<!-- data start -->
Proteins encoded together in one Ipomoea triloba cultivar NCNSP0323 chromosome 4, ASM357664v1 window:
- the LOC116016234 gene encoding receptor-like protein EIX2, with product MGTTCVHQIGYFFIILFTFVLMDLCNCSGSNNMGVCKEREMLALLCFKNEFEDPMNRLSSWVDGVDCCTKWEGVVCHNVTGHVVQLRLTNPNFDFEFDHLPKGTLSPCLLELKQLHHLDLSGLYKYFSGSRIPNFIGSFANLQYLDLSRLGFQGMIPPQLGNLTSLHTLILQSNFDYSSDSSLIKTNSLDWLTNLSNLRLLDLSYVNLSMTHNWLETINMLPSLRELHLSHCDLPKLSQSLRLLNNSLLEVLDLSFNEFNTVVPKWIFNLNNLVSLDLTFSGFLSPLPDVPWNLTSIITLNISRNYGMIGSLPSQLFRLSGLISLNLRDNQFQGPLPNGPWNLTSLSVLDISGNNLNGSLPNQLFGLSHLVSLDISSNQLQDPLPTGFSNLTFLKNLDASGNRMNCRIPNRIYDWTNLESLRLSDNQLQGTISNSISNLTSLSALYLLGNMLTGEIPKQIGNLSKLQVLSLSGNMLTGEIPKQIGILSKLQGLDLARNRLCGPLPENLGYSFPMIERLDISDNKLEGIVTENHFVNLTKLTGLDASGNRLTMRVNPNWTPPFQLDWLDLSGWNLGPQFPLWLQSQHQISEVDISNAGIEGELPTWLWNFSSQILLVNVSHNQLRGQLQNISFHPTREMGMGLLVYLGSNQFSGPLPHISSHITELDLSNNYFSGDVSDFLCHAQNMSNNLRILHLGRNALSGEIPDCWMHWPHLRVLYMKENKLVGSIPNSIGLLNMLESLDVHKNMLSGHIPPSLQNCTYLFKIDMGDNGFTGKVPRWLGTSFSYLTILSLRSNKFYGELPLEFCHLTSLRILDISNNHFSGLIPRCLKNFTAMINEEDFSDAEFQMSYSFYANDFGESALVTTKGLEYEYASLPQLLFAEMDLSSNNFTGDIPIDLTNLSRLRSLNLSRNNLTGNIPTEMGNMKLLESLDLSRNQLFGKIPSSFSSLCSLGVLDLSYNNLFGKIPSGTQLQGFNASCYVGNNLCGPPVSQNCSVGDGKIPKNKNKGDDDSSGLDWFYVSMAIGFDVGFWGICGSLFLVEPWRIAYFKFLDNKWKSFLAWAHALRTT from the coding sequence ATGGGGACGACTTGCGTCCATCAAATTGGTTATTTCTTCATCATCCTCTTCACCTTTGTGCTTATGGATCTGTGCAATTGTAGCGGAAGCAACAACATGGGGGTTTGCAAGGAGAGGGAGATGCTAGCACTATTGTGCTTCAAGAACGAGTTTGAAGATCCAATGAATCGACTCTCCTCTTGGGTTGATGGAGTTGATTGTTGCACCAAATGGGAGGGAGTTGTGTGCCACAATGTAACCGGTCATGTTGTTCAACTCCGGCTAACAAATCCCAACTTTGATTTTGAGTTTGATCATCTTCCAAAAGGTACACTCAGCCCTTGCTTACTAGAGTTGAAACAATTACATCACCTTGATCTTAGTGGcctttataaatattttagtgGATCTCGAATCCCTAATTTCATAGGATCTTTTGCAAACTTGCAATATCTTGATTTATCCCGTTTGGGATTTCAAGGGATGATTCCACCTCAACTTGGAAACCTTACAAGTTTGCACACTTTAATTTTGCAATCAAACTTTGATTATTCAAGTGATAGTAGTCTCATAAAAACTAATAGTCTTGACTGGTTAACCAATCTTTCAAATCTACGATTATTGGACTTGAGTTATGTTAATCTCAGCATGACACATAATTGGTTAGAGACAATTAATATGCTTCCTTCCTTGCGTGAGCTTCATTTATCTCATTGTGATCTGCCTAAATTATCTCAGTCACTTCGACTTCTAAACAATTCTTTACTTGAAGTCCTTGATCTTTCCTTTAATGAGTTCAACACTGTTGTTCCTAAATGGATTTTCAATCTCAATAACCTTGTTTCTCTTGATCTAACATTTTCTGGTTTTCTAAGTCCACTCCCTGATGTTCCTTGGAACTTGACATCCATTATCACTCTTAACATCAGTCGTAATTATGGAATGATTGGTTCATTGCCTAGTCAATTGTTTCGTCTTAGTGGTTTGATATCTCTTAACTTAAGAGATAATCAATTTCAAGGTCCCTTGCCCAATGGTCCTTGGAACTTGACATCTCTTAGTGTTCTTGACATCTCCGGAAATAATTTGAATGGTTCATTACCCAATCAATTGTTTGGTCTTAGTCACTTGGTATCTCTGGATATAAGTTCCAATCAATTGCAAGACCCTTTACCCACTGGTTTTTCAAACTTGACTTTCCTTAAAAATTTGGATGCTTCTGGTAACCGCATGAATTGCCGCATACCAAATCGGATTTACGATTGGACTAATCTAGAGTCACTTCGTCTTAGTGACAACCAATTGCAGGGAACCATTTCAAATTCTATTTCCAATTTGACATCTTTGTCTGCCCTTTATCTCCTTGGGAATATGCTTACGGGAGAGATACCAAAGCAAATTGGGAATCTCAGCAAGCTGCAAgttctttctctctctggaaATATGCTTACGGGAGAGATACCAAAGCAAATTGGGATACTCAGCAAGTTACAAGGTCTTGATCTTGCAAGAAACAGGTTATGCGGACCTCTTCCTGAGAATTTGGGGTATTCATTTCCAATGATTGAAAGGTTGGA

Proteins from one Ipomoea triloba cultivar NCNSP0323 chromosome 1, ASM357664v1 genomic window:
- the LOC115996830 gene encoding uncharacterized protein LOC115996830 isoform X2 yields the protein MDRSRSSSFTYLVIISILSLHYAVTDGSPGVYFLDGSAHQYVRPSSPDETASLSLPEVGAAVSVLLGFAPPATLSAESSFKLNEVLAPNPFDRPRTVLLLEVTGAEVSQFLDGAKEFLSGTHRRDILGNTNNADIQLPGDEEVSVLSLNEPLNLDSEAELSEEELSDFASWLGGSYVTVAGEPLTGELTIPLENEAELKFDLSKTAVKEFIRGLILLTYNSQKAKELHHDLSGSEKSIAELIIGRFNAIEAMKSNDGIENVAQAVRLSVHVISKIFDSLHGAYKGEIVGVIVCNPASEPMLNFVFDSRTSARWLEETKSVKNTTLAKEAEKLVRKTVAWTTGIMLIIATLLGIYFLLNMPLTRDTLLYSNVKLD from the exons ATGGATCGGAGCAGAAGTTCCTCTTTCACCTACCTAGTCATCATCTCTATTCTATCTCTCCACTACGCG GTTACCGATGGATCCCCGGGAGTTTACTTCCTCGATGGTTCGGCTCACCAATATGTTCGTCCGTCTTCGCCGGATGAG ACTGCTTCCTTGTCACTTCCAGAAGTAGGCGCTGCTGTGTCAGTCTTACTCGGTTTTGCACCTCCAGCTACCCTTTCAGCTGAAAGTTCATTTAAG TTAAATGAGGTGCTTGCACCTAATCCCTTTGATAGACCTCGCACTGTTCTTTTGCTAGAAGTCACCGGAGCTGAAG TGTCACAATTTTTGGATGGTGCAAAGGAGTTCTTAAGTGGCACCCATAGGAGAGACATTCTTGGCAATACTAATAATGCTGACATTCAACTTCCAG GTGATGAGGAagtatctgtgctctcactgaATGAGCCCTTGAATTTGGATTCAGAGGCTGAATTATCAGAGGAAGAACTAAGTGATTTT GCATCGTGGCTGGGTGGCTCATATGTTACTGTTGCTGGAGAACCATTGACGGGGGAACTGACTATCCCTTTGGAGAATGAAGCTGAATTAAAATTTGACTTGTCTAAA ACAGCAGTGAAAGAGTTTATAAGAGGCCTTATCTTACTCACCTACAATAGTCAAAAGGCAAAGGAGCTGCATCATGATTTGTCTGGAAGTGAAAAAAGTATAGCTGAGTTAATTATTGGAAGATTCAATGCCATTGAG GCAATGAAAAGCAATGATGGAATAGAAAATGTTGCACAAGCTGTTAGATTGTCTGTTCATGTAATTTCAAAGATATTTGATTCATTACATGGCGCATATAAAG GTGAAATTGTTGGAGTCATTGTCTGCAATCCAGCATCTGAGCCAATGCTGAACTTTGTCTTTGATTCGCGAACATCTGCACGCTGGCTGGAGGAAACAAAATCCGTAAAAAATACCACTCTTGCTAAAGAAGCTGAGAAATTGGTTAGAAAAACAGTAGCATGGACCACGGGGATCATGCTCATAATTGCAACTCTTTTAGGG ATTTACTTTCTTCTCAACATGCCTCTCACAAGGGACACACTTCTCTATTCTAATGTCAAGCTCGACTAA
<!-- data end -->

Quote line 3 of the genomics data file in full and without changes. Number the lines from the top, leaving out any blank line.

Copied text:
Proteins from one Ipomoea triloba cultivar NCNSP0323 chromosome 1, ASM357664v1 genomic window: